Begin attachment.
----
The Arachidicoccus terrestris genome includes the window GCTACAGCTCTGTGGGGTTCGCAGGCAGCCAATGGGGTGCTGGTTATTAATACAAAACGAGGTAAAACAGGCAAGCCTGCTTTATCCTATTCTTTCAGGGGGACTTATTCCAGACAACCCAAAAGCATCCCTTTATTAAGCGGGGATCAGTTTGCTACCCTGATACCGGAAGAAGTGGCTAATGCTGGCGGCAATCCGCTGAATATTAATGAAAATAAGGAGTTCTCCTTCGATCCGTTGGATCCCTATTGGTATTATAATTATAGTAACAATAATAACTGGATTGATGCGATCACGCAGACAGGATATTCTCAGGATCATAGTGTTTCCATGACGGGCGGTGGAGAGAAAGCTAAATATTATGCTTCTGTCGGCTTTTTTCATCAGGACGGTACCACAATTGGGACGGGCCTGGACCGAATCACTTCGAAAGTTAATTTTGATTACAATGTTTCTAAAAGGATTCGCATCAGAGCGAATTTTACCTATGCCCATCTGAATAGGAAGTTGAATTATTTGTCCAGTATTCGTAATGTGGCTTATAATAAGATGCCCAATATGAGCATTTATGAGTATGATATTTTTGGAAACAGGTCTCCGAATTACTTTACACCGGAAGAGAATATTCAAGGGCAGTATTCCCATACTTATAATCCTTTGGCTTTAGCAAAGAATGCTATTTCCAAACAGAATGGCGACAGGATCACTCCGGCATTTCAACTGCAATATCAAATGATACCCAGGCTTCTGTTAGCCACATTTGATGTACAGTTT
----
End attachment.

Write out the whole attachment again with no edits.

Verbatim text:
The Arachidicoccus terrestris genome includes the window GCTACAGCTCTGTGGGGTTCGCAGGCAGCCAATGGGGTGCTGGTTATTAATACAAAACGAGGTAAAACAGGCAAGCCTGCTTTATCCTATTCTTTCAGGGGGACTTATTCCAGACAACCCAAAAGCATCCCTTTATTAAGCGGGGATCAGTTTGCTACCCTGATACCGGAAGAAGTGGCTAATGCTGGCGGCAATCCGCTGAATATTAATGAAAATAAGGAGTTCTCCTTCGATCCGTTGGATCCCTATTGGTATTATAATTATAGTAACAATAATAACTGGATTGATGCGATCACGCAGACAGGATATTCTCAGGATCATAGTGTTTCCATGACGGGCGGTGGAGAGAAAGCTAAATATTATGCTTCTGTCGGCTTTTTTCATCAGGACGGTACCACAATTGGGACGGGCCTGGACCGAATCACTTCGAAAGTTAATTTTGATTACAATGTTTCTAAAAGGATTCGCATCAGAGCGAATTTTACCTATGCCCATCTGAATAGGAAGTTGAATTATTTGTCCAGTATTCGTAATGTGGCTTATAATAAGATGCCCAATATGAGCATTTATGAGTATGATATTTTTGGAAACAGGTCTCCGAATTACTTTACACCGGAAGAGAATATTCAAGGGCAGTATTCCCATACTTATAATCCTTTGGCTTTAGCAAAGAATGCTATTTCCAAACAGAATGGCGACAGGATCACTCCGGCATTTCAACTGCAATATCAAATGATACCCAGGCTTCTGTTAGCCACATTTGATGTACAGTTT